However, now it appears that the “Tin foil hat” crowd have some sort of Star Trek invisibility cloaking device disguising their tin foil hats. Now it is harder to detect the crazy conspiratorial accusations when you can’t see their hat so readily. Today we have disrespect and claims of conspiracy with absolute no proof or sound reasoning interjected into main stream discussions. Sadly, the public beleives that these must be true because after all it is on the evening news or printed in the paper!
So how does this relate to local issues? As you know we have a millage coming up for a vote on May 6, 2014. The ballot language says this:
PUBLIC TRANSPORTATION IMPROVEMENT MILLAGE
To improve public bus, van, and paratransit services—including expanded service hours, routes, destinations, and services for seniors and people who have disabilities—shall the Ann Arbor Area Transportation Authority levy a new annual tax of 0.7 mills ($0.70 per $1000 of taxable value) on all taxable property within the City of Ann Arbor, the City of Ypsilanti, and the Charter Township of Ypsilanti for the years 2014-2018 inclusive? The estimate of revenue if this millage is approved is $ 4,368,847.00 for 2014. This revenue will be disbursed to the Ann Arbor Area Transportation Authority and, as required by law, a portion may be subject to capture by the downtown development authorities of the Cities of Ann Arbor and Ypsilanti, the Washtenaw County Brownfield Redevelopment Authority, and the local development finance authority of the Charter Township of Ypsilanti.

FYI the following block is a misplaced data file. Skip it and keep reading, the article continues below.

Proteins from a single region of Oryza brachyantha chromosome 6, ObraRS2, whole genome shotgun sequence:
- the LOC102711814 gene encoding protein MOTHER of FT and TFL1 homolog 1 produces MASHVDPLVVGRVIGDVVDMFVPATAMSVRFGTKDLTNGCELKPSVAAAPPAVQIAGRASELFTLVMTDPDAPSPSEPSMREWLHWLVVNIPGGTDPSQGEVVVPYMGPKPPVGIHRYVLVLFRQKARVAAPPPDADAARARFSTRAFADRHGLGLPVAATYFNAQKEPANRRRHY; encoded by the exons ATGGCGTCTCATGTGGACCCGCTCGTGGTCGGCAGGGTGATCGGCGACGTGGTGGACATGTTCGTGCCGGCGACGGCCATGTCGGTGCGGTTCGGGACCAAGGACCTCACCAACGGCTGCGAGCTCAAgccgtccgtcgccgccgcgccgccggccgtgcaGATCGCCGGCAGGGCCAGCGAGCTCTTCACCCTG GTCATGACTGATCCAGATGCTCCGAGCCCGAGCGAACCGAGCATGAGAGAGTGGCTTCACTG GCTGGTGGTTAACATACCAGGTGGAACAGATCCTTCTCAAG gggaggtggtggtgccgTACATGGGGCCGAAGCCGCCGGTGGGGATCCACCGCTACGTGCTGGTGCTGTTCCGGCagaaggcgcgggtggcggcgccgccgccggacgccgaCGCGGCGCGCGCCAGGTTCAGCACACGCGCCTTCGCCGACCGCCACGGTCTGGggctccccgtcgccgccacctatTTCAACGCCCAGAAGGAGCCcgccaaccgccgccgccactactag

There is an opposition group that has formed against this millage. They call themselves “Better Transit Now” but are against this new millage proposal.
(For more insight in to what I think about this group, please read my post “The disingenuous irony of the ‘Better Transit Now’ group”.)